However, a farmstead known as Ddol was oncelocated on the valley floor, but there has been no record of it since the 1840. The present Stradmore Mansion – first recorded in 1610 - was also formerly located on the floodplain, where its walled garden can still be seen, but it was ruined by flooding in the early 19th century and relocated to its present site on an overlooking spur (beyond the character area).

The landscape of large, regular fields appears late post-medieval in date and had assumed its present form by the late 18th century when estate maps show it as it is today. However, it would have been more isolated during the historic period, as the road that now flanks the north side of the floodplain -the A484 – did not exist until newly constructed as a turnpike in the late 18th century. Before this, access to the valley floor would have been via farm tracks and lanes. The history of this landscape has thus been overwhelmingly agricultural. However, an industrial element has helped to shape it. Between 1764 and 1770 an extensive iron- and tinplate works was established at Castell Malgwyn, on the banks of the Teifi at Penygored which lies just west of this area. The canal (or leat) that supplied water to the works still runs through this area just south of the river. Materials for the works were brought up the navigable river and there was ample woodland on the valley sides for fuel. The works were successful, passing through several hands until purchased by Sir Benjamin Hammet, who also bought the Castell Malgwyn estate. They ceased to operate in 1806.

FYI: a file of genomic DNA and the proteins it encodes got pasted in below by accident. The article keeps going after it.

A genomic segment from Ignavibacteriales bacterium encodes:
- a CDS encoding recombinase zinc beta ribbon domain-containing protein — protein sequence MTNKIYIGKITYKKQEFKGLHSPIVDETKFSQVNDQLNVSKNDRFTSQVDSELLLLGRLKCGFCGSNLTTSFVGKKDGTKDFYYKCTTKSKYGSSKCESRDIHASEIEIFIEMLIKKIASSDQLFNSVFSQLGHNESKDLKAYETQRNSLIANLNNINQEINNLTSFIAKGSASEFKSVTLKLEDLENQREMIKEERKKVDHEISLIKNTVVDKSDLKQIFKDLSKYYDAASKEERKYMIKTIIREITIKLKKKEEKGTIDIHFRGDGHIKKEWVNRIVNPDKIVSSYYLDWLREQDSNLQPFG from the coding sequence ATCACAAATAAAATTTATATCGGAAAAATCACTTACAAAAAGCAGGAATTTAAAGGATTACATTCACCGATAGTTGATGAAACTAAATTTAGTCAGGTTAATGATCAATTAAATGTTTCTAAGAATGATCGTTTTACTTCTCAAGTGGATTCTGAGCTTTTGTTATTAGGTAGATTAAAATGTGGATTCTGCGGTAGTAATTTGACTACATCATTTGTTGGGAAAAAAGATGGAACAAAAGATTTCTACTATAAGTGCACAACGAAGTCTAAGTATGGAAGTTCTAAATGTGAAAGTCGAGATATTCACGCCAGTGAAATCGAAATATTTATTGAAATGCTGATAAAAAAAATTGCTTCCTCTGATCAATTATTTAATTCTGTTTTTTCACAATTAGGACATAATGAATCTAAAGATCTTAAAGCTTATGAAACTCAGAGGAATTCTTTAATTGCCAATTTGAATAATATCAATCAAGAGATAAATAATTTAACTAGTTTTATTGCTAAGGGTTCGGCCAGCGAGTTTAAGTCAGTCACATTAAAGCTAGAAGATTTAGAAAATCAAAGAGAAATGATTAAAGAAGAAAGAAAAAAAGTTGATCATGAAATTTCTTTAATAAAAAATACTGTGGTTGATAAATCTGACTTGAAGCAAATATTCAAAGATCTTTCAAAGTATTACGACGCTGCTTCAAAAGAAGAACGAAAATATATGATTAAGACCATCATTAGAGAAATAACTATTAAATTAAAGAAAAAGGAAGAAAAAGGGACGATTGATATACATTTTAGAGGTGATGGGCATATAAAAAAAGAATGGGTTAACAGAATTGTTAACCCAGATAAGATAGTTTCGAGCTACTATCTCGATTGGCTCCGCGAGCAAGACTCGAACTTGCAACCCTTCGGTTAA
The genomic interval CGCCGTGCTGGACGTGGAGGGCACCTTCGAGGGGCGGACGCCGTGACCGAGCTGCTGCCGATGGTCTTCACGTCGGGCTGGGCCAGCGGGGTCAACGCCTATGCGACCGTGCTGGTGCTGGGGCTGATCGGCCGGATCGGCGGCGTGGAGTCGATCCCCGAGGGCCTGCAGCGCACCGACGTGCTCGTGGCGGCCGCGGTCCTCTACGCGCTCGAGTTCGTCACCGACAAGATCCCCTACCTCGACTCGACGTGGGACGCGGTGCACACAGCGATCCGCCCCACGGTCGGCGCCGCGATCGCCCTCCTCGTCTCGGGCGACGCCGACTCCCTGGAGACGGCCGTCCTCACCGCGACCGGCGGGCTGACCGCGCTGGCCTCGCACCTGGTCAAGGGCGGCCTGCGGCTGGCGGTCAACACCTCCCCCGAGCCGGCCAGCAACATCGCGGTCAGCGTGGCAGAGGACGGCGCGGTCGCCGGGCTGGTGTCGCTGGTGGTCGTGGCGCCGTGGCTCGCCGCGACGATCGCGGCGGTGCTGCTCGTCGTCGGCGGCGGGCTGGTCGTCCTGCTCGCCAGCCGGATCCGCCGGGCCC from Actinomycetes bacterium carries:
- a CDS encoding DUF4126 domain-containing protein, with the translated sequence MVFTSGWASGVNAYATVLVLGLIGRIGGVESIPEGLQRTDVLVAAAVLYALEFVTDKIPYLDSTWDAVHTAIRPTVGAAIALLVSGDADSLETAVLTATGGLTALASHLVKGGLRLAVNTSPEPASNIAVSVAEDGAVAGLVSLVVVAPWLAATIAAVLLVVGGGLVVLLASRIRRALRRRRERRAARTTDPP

Description and essential historic landscape components

This historic landscape character area consists of 7km of Afon Teifi floodplain between Llechryd and Cenarth. It averages 300m wide and lies at 10m above sea level. Land-use is almost entirely improved pasture with a little arable. Fields are relatively large and bounded by hedges. These are planted on low banks or alongside drainage ditches. Many of them are overgrown, with some reduced to straggling lines of bushes and trees. Apart from an 18th 19th century substantial walled garden and associated buildings on the floodplain (the former site of Stradmore Mansion), and a modern timber yard there are no standing structures in this area. The A484 running along the edge of the floodplain provides a hard boundary to the northern side of this area. The course of a partly infilled canal – more properly a leat – that fed water to a tinplate works downstream, is visible at the western end of this area. Archaeological sites are few and consist of a deserted farm site called Ddol, and a bridge.